Just published: Supplier insight study on virtual card adoption trends.

Previse celebrates the success of Good Business Pays, one year on

It is almost a year since we launched Good Business Pays, so it's time to celebrate some of the wins and successes of the movement.

It is almost a year since we launched Good Business Pays, and we wanted to update you on the successes of the movement. We created Good Business Pays to focus on the culture of slow payment here in the UK, and on the power of modern technology to transform working capital finance for SMEs globally.

Previse’s founding purpose is to improve access to capital for SMEs who are critically dependent on cash to survive and drive our economy forwards. The statistics speak for themselves. Payment times can be as long as 120 days, and the FSB (Federation of Small Businesses) estimates that 50,000 SMEs a year are put out of business as a direct result of failure to be paid promptly. At the same time, even when loans are available they are often expensive, invasive and inflexible. Technology and data enable radically improved working capital finance solutions – which Previse delivers as embedded finance through existing B2B networks.

With billions of pounds locked up in the slow payment terms offered by large corporates, Previse along with the FSB, decided a new type of campaign was needed to bring about change.

Collage the logos of companies supporting the Good Business Pays campaign

Since then, the campaign, which is led by Terry Corby, has attracted a wide range of backers, including the CBI, Mastercard, Natwest, and others who collectively work to promote the interests of millions of SMEs. It works closely with the Small Business Commissioner, Liz Barclay and over 60,000 businesses have used the online tools it makes available to improve transparency on payment practices.

Six months ago, Good Business Pays created a league table highlighting the payment performance of the FTSE 350 companies, which earned national media attention. Since then, the average time to pay an invoice for the 20 worst FTSE350 companies has moved from 81 days to 71 days. There is still a long way to go for these companies but evidence shows that things are improving.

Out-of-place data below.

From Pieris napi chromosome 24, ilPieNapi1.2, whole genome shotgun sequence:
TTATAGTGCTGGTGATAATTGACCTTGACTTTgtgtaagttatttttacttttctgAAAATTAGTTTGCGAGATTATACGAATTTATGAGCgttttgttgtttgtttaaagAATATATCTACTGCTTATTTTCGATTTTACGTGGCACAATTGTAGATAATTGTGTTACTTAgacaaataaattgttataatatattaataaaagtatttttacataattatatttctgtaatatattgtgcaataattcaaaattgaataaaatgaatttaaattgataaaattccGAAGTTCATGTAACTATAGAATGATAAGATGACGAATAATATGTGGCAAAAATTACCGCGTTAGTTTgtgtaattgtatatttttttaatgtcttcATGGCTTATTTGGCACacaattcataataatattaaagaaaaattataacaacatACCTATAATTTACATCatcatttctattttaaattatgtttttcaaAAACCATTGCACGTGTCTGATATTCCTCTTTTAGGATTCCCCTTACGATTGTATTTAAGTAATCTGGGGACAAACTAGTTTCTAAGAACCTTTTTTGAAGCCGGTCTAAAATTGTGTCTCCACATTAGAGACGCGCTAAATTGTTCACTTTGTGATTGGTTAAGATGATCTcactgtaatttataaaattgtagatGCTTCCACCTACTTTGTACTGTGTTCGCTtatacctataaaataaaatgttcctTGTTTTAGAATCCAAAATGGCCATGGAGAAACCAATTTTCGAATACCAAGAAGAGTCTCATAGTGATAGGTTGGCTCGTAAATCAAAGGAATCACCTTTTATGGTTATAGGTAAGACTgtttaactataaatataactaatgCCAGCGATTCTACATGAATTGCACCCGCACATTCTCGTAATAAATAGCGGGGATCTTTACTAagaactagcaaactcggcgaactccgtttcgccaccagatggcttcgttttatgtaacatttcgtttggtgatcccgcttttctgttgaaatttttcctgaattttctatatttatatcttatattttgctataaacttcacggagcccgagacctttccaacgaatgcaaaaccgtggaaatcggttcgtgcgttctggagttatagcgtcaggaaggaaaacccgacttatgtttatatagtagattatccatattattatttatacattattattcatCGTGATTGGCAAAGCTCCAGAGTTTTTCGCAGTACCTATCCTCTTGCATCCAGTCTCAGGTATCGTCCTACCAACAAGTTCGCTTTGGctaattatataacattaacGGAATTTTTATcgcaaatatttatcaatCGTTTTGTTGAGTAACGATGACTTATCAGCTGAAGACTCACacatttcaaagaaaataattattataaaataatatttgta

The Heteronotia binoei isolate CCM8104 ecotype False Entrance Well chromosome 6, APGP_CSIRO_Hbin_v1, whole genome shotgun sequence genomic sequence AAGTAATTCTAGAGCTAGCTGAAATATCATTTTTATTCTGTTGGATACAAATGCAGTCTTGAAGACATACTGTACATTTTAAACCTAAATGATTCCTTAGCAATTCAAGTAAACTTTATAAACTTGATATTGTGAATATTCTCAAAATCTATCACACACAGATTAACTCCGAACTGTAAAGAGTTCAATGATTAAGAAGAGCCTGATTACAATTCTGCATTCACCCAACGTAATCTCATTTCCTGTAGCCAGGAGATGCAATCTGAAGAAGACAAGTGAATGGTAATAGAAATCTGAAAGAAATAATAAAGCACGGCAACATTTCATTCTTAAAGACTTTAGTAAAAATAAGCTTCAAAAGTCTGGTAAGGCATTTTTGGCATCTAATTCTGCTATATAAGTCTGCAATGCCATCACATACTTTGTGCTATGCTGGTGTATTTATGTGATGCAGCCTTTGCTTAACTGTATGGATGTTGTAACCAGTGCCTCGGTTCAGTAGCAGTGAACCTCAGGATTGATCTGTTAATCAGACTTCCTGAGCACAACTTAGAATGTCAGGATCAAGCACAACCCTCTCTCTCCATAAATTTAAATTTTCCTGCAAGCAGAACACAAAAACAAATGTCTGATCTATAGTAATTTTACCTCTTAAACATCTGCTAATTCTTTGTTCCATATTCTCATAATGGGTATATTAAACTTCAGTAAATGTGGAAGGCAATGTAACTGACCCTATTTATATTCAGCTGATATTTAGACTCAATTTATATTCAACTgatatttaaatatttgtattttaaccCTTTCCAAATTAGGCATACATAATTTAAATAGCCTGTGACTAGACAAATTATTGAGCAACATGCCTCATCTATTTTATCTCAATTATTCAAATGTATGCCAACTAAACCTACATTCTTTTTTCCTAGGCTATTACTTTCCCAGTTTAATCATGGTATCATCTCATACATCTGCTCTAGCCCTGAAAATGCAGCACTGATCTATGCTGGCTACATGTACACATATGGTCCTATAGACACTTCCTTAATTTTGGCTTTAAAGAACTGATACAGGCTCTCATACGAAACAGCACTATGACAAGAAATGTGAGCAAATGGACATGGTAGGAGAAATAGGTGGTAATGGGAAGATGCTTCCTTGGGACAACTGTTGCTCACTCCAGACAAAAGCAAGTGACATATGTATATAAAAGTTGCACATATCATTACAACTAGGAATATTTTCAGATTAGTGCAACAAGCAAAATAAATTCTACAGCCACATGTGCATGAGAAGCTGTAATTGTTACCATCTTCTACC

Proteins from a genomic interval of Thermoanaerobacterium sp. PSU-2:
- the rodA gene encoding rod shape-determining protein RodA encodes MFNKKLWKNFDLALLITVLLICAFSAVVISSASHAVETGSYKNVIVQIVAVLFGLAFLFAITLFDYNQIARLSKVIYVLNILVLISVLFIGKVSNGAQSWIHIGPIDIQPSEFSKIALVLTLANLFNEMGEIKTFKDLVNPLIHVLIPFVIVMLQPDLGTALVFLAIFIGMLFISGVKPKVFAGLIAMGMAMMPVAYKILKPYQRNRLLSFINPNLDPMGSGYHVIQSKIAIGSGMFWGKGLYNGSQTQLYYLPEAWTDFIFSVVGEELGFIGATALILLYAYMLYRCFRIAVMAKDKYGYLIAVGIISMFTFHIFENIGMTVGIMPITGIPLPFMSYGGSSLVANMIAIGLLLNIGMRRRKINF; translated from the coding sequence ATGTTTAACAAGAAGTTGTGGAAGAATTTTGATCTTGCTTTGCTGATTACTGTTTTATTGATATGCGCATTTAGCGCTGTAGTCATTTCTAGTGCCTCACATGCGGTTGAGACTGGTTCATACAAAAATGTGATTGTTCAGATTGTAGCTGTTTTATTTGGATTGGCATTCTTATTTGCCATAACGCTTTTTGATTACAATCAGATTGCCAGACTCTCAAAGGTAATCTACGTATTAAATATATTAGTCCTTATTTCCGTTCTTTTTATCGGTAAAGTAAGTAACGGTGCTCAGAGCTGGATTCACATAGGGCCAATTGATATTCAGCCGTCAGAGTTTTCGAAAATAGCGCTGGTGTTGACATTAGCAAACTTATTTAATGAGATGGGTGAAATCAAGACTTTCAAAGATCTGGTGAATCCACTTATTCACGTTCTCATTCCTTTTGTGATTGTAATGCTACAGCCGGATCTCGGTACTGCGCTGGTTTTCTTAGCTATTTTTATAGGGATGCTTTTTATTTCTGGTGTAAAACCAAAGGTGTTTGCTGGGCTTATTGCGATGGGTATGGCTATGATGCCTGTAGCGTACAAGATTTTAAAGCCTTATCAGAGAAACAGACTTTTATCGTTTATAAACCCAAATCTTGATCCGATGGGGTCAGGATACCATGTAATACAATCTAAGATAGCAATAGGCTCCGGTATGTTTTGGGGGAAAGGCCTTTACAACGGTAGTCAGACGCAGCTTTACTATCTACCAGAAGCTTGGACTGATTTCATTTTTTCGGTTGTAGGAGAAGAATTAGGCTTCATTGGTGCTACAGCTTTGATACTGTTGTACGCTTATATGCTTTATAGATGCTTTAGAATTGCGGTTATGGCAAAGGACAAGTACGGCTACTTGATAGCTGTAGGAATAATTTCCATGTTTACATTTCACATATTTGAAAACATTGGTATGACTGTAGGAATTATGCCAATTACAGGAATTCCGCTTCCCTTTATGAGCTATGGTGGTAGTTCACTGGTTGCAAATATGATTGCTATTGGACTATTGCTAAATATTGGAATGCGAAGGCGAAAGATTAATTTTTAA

On the other side, the campaign has celebrated good practices with 105 businesses handed a Fast Payer Award for playing their part in ending slow payments. Winners who have received the award include household names such as McDonalds, Amex, Aviva, and United Utilities.

We’re excited about the plans to build on the momentum in 2022 and a small preview of what’s in store can be found in the recent competition that was run to engage the creative community’s help. It got an overwhelming response from freelancers, designers and copywriters across the UK all keen to express their feelings.

As a key progress enabler behind the campaign, Previse plays a pivotal role in helping Good Business Pays realise its goals. We’re delighted to bring our AI-driven solutions, and data analytics to help support the cause and the businesses it helps.

SMEs are facing an increasingly hostile economic climate. Against a backdrop of sharply rising inflation and supply chain disruption, it is more important than ever to tackle the deep-rooted issue of slow payments. Good Business Pays has been instrumental in rising to this challenge and Previse will continue spearheading the campaign to help.

Continue reading about Good Business Pays and watch this space for the latest updates!

See also

Previse leads the charge on embedded finance

Related articles